But I felt I didn’t have the right to depict a missing girl unless I was willing to go to the darkest places with her. If I was going to put a child in a terrible situation, if I would partake in this trend our culture can’t get enough of, I would try to do it differently. I would try to be her witness.

Jaycee Lee Dugard had no witness. The amazing thing is that she lived. That in her testimony, 18 year later, she witnesses herself, and, in effect, witnesses all the missing girls whose voices are silenced. Her story is less extraordinary than the fact that she is able to share it.

So perhaps above all I feel humbled by her courage, and redundant, and grateful for that.

Sarah Braunstein is the author of The Sweet Relief of Missing Children (2011), a finalist for the Flaherty-Dunnan First Novel Prize from the Center for Fiction, and the winner of the Maine Book Award. Her work has appeared in AGNI, Ploughshares, The Sun, Post Road, Maine Magazine, and on NPR’s All Things Considered. In 2010, she was named one of “5 Under 35” fiction writers by the National Book Foundation.

 
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5 thoughts on “On the Death of a Character and the Life of a Woman

  1. Hi Sarah!

    Great, if disturbing, post! The bit about the Garridos is a specific instance of what I was trying to talk about in general last week. When you write “What monstrous current took hold of me? How am I like these criminals?” I get the shivers. Writers! What kind of people are we?

  2. Ah! I love your musing on masks, Jim… our posts are most definitely in conversation. What kind of people, indeed.

  3. Reading your article and your replies makes me wonder about the other end of the spectrum. You mention that you shied away at first and wanted to save either yourself or your character from the pain of the worst scenes. When we do that as authors–hesitate or shy away or just feel guilty for being so mean–is it less about having the ability to write the scene and more about us being unwilling to admit to ourselves that we can write that scene? Are we in denial about what our minds can think up? And if we are…why are we? Isn’t being good not just about doing good things, but choosing to do good things even when we can think of easier or worse things? We may be able to think this horrible things (perhaps because we are always observing life and we have an understanding of humanity?), but we still choose not to do them in real life. So we may have bad thoughts but that doesn’t make us bad people because we don’t act on them. So why be in denial that we can think these things? Why be ashamed of it? Why put up brick walls between us and an emotionally charged scene? Maybe if I can figure that out I will be able to kill off my character’s dog–or the characters themselves–without staring at a blinking cursor for long periods of time. Maybe I’ll be able to kill the dog in a manner in which it deserves…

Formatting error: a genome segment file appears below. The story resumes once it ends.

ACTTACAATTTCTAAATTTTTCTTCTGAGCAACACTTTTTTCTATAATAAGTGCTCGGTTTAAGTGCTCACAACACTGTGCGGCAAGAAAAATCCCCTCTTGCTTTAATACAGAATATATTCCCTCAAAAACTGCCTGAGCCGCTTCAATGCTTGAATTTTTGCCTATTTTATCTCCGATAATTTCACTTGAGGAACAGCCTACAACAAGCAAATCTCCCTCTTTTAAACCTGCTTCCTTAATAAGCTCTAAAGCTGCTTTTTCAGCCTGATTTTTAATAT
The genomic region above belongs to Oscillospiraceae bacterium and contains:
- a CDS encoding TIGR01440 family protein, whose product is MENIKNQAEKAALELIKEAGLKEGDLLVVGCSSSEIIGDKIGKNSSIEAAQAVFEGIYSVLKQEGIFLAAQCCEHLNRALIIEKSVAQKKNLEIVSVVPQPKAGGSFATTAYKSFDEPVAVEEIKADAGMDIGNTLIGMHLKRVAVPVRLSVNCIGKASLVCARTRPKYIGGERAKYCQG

4. A couple of TV movies – one about the Green River killer, the other about the murder of Martha Moxley – have used the device of having the victim (or a fictionalized version of one of the victims, in the former case) narrate the story from ‘beyond the veil,’ so to speak. The response has been mixed in reviews that I’ve read, with some viewers finding the technique somewhat distasteful. I always thought it was an interesting idea, though, and at least it keeps the presence of the victims onstage – as more than just pictures on a bulletin board, or specters haunting the investigators.

    • When thinking of having the victim narrate the story…can’t forget The Lovely Bones by Alice Sebold. Her book was actually one of the first ones that I read and really thought about the issue talked about in this post: what it must have been like to be writing those things and how they would be received by people who knew her. I write what I want to anyway, but I can’t help thinking as I write about whether or not my dad would be able to read it. Or my grandma. Or my kids. What will they think when they’ve grown up and can actually read my books and see the darker scenes within them. But like I said, I write them anyway if that is what is required for the scene. I do wonder if I can ever come up with an idea that my dad and grandmothers and more…traditional? family members can read…